While organizations are certainly aware of the risks around insider threats, preventing breaches caused by malicious or careless employees is a challenge. Why? Because to detect and prevent threats, IT, security, and compliance teams have to maintain full visibility over data – both digital and physical – including who has access to it.
This is no easy task. You must consider all the different perimeters (networks, endpoints, and email), take stock of the massive amount of data that your organization handles, and identify all of the employees, contractors, and other third-parties who have access to that data.
From there, it comes down to training, monitoring (both digital and physical), and the implementation of security policies, procedures, and tools.
Education is one of the first steps in prevention, which means malicious and accidental insider threat awareness should be incorporated into periodic security training for all employees. While training won’t prevent those with nefarious intent from exfiltrating data, it will help build a positive security culture in which employees outside of IT and security teams will know how to identify an insider threat.
Beyond that, making employees aware of the dire consequences of mistakes on email will help encourage safe and secure data handling.
Today, most sensitive data is stored on networks, devices, and the cloud, which means controlled access is absolutely essential. But, if an individual has legitimate access to a system or network, how can IT or security teams know if and when they’re exfiltrating data? Monitoring.
Telltale signs of an insider threat include:
Of course, insider threats can still steal physical data like sensitive documents. This is one reason why controlled access to buildings and even certain offices is just as important as network security.
Many organizations look to Data Loss Prevention (DLP) strategies to help mitigate risk around insider threats.
Unsure what exactly DLP is? Read this article: A Complete Overview of DLP.
While there are a number of ways in which malicious or careless employees can exfiltrate (or otherwise lose) data, email is no doubt the number one threat vector.
Billions of email messages are sent every day to and from organizations and many of these emails contain highly sensitive information including personal details, medical records, intellectual property, and financial projections. That means that in order to have a chance at detecting and preventing insider threats, organizations must look at securing email communications.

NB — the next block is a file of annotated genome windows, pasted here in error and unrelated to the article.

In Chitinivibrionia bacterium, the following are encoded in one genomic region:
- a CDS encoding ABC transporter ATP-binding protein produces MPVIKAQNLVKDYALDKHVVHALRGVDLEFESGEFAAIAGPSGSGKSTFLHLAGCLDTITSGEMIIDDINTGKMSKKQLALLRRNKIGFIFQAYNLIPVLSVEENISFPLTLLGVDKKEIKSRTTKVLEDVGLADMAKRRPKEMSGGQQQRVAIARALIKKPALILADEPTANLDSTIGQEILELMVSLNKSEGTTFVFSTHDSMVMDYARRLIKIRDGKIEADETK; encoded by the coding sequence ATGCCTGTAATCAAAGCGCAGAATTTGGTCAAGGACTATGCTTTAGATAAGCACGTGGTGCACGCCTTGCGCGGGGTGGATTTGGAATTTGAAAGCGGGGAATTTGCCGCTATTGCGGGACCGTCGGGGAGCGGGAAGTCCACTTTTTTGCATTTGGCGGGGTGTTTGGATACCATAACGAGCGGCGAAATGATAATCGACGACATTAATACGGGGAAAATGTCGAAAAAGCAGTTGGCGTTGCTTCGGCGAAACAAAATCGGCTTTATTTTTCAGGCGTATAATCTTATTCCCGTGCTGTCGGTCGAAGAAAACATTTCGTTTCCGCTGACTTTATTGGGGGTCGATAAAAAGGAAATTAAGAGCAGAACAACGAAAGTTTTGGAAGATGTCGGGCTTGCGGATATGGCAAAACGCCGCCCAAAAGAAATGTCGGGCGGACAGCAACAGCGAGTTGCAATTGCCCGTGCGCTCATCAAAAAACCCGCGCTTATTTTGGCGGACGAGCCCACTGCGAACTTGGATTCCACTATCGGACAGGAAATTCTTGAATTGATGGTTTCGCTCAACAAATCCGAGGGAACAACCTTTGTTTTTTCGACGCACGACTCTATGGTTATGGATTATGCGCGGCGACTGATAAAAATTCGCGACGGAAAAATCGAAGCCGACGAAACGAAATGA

But, traditional DLP solutions for email fall short and today, machine learning technology is the only way to prevent data loss and data exfiltration.
In fact, Tessian was recently recognized as a Cool Vendor in Gartner’s Cool Vendors in Cloud Office Security report. Why? Because, through a combination of machine intelligence, deep content inspection of email, and stateful mapping of human relationships, Tessian’s Human Layer Security Platform prevents misdirected emails and intentional (and malicious) attempts at data exfiltration.
Tessian turns an organization’s email data into its best defense against inbound and outbound email security threats.
Powered by machine learning, our Human Layer Security technology understands human behavior and relationships, enabling it to automatically detect and prevent anomalous and dangerous activity like data exfiltration attempts and misdirected emails.
Importantly, Tessian’s technology automatically updates its understanding of human behavior and evolving relationships through continuous analysis and learning of the organization’s email network.
Tessian Enforcer detects and prevents data exfiltration attempts by:
Tessian Guardian detects and prevents misdirected emails by: